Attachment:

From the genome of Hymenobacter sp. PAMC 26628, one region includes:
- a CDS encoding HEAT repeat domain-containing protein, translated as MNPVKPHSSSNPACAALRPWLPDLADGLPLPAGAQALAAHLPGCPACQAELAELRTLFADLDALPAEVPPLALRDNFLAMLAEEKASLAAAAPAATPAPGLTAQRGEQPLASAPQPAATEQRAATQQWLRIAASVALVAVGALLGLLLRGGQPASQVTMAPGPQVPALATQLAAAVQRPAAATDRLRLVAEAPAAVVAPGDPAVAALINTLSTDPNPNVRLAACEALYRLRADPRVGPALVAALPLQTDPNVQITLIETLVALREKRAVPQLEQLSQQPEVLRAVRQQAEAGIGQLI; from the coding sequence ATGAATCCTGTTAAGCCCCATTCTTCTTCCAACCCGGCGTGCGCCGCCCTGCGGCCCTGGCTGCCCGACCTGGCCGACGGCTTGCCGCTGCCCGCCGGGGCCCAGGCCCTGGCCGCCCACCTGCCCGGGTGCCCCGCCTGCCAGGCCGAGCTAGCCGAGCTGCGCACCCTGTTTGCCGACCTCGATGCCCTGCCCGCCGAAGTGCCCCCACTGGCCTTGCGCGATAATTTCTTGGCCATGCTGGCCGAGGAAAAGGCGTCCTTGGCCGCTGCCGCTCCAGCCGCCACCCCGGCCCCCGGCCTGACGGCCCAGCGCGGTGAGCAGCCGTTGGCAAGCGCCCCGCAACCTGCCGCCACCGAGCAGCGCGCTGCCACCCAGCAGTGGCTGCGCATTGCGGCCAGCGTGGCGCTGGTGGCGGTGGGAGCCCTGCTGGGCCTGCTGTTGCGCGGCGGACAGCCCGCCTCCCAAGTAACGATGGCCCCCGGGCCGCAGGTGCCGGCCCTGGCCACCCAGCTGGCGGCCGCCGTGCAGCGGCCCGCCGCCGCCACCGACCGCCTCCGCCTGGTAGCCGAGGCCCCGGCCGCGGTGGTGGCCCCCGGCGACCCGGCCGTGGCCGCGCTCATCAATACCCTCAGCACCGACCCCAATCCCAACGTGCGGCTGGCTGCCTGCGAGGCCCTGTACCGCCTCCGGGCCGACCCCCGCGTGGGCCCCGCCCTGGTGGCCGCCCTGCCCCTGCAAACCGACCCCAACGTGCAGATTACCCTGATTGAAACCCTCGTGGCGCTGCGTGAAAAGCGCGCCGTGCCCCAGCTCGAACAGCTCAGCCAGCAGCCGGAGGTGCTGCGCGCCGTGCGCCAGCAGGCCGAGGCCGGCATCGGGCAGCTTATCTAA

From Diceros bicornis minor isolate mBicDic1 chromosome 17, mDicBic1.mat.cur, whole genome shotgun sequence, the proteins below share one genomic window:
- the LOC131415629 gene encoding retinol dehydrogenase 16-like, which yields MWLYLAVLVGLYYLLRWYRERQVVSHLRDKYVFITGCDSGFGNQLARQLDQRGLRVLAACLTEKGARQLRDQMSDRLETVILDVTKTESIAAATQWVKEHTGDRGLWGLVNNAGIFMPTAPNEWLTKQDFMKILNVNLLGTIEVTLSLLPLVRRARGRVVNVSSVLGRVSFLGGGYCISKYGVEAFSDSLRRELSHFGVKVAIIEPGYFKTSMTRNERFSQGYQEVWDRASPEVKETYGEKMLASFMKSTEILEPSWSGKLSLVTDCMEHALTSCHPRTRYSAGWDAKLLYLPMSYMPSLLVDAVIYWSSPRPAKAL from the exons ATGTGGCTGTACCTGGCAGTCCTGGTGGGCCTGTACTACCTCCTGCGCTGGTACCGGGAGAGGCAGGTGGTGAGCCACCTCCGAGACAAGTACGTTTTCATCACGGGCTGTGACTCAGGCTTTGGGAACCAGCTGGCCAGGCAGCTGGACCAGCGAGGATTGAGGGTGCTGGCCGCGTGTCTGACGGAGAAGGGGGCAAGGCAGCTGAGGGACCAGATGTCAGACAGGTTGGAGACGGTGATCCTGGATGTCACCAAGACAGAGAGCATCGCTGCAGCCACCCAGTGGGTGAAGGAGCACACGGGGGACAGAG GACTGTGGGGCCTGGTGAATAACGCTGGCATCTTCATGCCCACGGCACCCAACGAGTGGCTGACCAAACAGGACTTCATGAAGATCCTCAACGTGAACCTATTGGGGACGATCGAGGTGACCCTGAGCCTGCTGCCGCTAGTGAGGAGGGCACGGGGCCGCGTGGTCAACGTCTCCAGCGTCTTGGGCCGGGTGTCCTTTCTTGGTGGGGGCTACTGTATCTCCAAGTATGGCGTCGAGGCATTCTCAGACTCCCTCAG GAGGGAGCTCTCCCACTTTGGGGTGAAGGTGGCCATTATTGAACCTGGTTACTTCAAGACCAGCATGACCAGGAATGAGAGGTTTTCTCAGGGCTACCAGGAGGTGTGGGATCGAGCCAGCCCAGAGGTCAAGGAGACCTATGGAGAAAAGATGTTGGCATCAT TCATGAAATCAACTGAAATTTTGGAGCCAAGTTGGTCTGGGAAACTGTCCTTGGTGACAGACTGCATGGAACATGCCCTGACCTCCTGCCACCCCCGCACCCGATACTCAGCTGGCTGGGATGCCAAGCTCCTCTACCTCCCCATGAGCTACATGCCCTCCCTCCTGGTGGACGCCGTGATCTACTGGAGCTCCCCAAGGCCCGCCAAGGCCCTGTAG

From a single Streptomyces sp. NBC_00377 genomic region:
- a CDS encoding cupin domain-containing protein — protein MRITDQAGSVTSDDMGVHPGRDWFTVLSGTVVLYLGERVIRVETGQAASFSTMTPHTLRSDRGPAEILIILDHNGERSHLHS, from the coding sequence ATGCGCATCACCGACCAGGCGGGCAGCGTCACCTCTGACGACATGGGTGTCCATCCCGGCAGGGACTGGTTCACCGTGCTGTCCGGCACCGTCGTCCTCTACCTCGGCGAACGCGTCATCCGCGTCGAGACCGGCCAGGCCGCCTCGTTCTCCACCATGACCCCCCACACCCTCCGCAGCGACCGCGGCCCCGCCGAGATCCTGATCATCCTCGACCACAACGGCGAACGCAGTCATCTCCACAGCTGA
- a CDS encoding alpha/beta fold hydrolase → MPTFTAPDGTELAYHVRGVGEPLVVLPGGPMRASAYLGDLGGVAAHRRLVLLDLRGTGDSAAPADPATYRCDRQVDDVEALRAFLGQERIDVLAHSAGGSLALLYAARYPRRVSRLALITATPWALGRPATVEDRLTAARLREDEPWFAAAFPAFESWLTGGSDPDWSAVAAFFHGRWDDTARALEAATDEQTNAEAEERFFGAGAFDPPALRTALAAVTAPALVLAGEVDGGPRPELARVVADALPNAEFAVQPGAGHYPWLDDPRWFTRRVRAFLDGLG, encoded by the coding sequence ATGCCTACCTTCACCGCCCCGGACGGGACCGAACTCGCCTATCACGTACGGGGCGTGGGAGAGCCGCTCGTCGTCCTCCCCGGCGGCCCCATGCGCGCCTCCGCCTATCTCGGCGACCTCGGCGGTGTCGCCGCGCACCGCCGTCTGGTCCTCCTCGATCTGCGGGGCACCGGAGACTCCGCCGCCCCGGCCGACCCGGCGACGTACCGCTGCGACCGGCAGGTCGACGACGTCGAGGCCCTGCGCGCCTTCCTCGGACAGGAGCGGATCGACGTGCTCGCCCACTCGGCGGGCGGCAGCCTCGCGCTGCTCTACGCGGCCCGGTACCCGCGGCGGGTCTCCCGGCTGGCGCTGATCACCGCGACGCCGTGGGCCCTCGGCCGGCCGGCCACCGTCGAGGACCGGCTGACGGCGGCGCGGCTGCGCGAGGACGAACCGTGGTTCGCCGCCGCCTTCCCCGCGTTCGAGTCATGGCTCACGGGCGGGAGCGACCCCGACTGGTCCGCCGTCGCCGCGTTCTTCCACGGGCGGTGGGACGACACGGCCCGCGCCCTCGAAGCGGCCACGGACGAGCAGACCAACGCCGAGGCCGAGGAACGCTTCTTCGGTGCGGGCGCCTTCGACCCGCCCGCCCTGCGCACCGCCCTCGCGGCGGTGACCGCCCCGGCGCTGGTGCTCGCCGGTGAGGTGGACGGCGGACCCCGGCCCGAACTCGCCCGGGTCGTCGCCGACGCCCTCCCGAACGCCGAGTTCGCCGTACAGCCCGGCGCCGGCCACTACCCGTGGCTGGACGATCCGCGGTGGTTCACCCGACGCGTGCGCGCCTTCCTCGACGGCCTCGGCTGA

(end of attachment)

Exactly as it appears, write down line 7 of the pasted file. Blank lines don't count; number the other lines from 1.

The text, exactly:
- a CDS encoding alpha/beta fold hydrolase → MPTFTAPDGTELAYHVRGVGEPLVVLPGGPMRASAYLGDLGGVAAHRRLVLLDLRGTGDSAAPADPATYRCDRQVDDVEALRAFLGQERIDVLAHSAGGSLALLYAARYPRRVSRLALITATPWALGRPATVEDRLTAARLREDEPWFAAAFPAFESWLTGGSDPDWSAVAAFFHGRWDDTARALEAATDEQTNAEAEERFFGAGAFDPPALRTALAAVTAPALVLAGEVDGGPRPELARVVADALPNAEFAVQPGAGHYPWLDDPRWFTRRVRAFLDGLG, encoded by the coding sequence ATGCCTACCTTCACCGCCCCGGACGGGACCGAACTCGCCTATCACGTACGGGGCGTGGGAGAGCCGCTCGTCGTCCTCCCCGGCGGCCCCATGCGCGCCTCCGCCTATCTCGGCGACCTCGGCGGTGTCGCCGCGCACCGCCGTCTGGTCCTCCTCGATCTGCGGGGCACCGGAGACTCCGCCGCCCCGGCCGACCCGGCGACGTACCGCTGCGACCGGCAGGTCGACGACGTCGAGGCCCTGCGCGCCTTCCTCGGACAGGAGCGGATCGACGTGCTCGCCCACTCGGCGGGCGGCAGCCTCGCGCTGCTCTACGCGGCCCGGTACCCGCGGCGGGTCTCCCGGCTGGCGCTGATCACCGCGACGCCGTGGGCCCTCGGCCGGCCGGCCACCGTCGAGGACCGGCTGACGGCGGCGCGGCTGCGCGAGGACGAACCGTGGTTCGCCGCCGCCTTCCCCGCGTTCGAGTCATGGCTCACGGGCGGGAGCGACCCCGACTGGTCCGCCGTCGCCGCGTTCTTCCACGGGCGGTGGGACGACACGGCCCGCGCCCTCGAAGCGGCCACGGACGAGCAGACCAACGCCGAGGCCGAGGAACGCTTCTTCGGTGCGGGCGCCTTCGACCCGCCCGCCCTGCGCACCGCCCTCGCGGCGGTGACCGCCCCGGCGCTGGTGCTCGCCGGTGAGGTGGACGGCGGACCCCGGCCCGAACTCGCCCGGGTCGTCGCCGACGCCCTCCCGAACGCCGAGTTCGCCGTACAGCCCGGCGCCGGCCACTACCCGTGGCTGGACGATCCGCGGTGGTTCACCCGACGCGTGCGCGCCTTCCTCGACGGCCTCGGCTGA